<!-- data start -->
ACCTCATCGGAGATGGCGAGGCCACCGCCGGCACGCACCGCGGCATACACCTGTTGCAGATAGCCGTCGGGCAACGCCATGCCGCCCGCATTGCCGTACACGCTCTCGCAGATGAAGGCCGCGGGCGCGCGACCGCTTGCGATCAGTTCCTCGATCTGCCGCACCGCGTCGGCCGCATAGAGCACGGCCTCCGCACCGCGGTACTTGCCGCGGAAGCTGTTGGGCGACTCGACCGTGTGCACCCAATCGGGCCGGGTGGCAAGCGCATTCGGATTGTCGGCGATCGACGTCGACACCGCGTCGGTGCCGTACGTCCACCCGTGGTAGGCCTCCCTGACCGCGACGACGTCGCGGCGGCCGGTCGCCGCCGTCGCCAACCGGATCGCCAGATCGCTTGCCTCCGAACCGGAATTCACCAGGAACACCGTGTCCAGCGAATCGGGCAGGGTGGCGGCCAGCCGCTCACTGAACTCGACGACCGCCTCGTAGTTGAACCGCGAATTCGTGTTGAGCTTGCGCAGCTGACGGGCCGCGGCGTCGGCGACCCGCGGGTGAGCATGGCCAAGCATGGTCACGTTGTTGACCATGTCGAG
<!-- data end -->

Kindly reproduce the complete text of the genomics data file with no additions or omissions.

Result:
ACCTCATCGGAGATGGCGAGGCCACCGCCGGCACGCACCGCGGCATACACCTGTTGCAGATAGCCGTCGGGCAACGCCATGCCGCCCGCATTGCCGTACACGCTCTCGCAGATGAAGGCCGCGGGCGCGCGACCGCTTGCGATCAGTTCCTCGATCTGCCGCACCGCGTCGGCCGCATAGAGCACGGCCTCCGCACCGCGGTACTTGCCGCGGAAGCTGTTGGGCGACTCGACCGTGTGCACCCAATCGGGCCGGGTGGCAAGCGCATTCGGATTGTCGGCGATCGACGTCGACACCGCGTCGGTGCCGTACGTCCACCCGTGGTAGGCCTCCCTGACCGCGACGACGTCGCGGCGGCCGGTCGCCGCCGTCGCCAACCGGATCGCCAGATCGCTTGCCTCCGAACCGGAATTCACCAGGAACACCGTGTCCAGCGAATCGGGCAGGGTGGCGGCCAGCCGCTCACTGAACTCGACGACCGCCTCGTAGTTGAACCGCGAATTCGTGTTGAGCTTGCGCAGCTGACGGGCCGCGGCGTCGGCGACCCGCGGGTGAGCATGGCCAAGCATGGTCACGTTGTTGACCATGTCGAG